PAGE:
Perspectives from Pakistan, Europe, South Africa, and Lebanon
On Thursday, August 3, 2017, the Friedrich Naumann Foundation for Freedom’s Expert Hub on the World Economic Order hosted a luncheon and panel discussion with study tour participants on the Forum’s inaugural program, entitled “Better Together? Free Trade in the Protectionist Era”. Panelists from Lebanon, Belgium, South Africa, and Pakistan discussed the situation of trade in their regions and responded to questions from the Foundation’s network of political professionals, academics, and trade experts in Washington, DC. The Forum on the World Economic Order brought experts nominated by the Foundation’s regional project offices from around the world for a week-long study tour on the subject of free trade and protectionism.
Raya Haffar El Hassan, Chairperson of the Tripoli Special Economic Zone in Lebanon, discussed the status of free trade in her region. Lebanon currently has a large trade deficit in comparison to the current GDP. After Greece and Japan, Lebanon has the largest debt-to-GDP ratio in the world. Lebanon is currently dealing with a lack of competitiveness and economic productivity. While Lebanon has not traditionally operated under protectionist economic policies, protectionist rhetoric has been coming from the government more recently. Politically, the government has had to operate in coalition with Hezbollah in order to be able to accomplish its objectives. Yet, this coalition has not always been conducive to reforming economic policies. The war in Syria on the border and the increasing number of Syrian refugees in Lebanon has had a negative impact on Lebanon’s tourism industry, as well. However, many economists in Lebanon are trying to counteract the protectionist narrative coming from the government because looking inward will not in itself create more economic growth and competitiveness.
Ghaleb Cachalia, Deputy Shadow Minister for Trade and Industry with the Democratic Alliance in South Africa, discussed the challenges South Africa is facing in dealing with the African National Congress-led government. This government has not been as functional as it was under Nelson Mandela and is dealing with the problem of corruption and disregard for the constitution. The country is “on the fence” regarding free trade, with tendencies towards protectionism. South Africa needs to strengthen its competitiveness and reclaim the domestic market. Fortunately, elections will be held in 2019 and the African National Congress is polling under 50%. The Democratic Alliance will be pursuing more policies to open up trade.
Dr. Manzoor Ahmad, Chief Executive for the World Trading Advisors in Pakistan, spoke on the situation in Pakistan as compared with the region more generally. Given the strategic location of Pakistan in central Asia, the country should be exporting more goods than they have been. Although the GDP has been reduced, the high tariffs mean that Pakistan is not doing as well economically as the other countries in the region are. For the past year, Pakistan has been dealing with an energy crisis due to increased demand and a failing power infrastructure, which led to widespread power outages and interruptions to its industries. By the end of 2017, Pakistan hopes to have its energy industries running at full speed again and establish more connections to trade with China’s western provinces. The number one export market for Pakistan and the countries in this region is currently the USA. However, because of Pakistan’s high tariffs, it has become more difficult to remain competitive in the region.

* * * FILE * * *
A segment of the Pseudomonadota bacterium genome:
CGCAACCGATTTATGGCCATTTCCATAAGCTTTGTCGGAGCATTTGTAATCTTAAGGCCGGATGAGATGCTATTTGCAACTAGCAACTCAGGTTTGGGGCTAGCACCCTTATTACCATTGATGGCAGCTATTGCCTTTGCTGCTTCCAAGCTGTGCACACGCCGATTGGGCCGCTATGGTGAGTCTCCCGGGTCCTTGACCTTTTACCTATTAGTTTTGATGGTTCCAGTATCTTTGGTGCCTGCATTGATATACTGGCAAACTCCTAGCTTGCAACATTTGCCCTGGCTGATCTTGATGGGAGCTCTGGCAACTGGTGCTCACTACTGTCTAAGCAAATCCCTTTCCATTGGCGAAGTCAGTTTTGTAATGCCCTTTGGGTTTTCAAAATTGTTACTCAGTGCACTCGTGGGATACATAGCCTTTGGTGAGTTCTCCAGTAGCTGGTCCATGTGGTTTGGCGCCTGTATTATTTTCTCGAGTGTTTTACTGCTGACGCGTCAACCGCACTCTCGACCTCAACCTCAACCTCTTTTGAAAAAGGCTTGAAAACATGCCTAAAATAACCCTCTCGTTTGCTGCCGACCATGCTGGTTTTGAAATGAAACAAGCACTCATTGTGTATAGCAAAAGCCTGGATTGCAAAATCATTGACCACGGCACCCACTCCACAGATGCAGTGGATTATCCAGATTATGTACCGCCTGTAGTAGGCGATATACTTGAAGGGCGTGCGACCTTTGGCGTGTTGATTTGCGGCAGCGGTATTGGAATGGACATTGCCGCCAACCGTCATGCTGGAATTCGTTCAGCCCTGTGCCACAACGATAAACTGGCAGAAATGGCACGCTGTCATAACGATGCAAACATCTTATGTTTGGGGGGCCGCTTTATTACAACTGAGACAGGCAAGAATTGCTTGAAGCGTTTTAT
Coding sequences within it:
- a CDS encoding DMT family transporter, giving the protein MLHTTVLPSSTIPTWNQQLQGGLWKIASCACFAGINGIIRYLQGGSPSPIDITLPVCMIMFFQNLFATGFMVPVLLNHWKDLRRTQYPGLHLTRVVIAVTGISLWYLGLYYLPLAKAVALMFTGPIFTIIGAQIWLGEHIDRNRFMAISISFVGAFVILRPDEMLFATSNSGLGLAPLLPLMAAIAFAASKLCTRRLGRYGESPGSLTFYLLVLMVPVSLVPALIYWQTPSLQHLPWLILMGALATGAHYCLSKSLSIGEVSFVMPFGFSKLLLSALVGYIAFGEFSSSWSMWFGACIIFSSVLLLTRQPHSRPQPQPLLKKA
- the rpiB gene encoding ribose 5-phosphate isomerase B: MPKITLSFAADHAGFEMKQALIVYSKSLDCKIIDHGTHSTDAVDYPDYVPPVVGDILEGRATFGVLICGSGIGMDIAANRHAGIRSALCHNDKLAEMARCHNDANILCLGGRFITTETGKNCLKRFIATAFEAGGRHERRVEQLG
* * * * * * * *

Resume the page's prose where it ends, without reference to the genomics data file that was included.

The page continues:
Finally, Dr. Matthias Bauer, Senior Economist with the European Centre for International Political Economy (ECIPE) in Brussels discussed the situation regarding trade policy in the European Union and in Germany. Originally from East Germany, Dr. Bauer noted how trade liberalization has benefitted the states in former East Germany, though the economy in these states today remains less diversified than in the west. Politically, both the EU and Chancellor Merkel in Germany stand in favor of the liberal economic order and multilateral trade. Germany also supports bilateral trade agreements in the EU. The groups in the EU that are more skeptical and conservative towards free trade are those dealing with consumer protection and environmental sustainability. The left-wing and Green parties have campaigned against fracking and the use of GMOs, which are their main points of contention with the Transatlantic Trade and Investment Partnership agreement. This skepticism towards the benefits of trade agreements has become more prevalent in European civil society in the past four years. For example, in a survey in 2016 by the Bertelsmann Foundation, popular support for the Transatlantic Trade and Investment Partnership in Germany decreased from 55% to 17%, in part because of these concerns. However, both the leading political voices, as well as businesses in Europe remain pro-free trade.
Anne-Marie Simon, Program Assistant, Transatlantic Dialogue Program, Friedrich Naumann Foundation for Freedom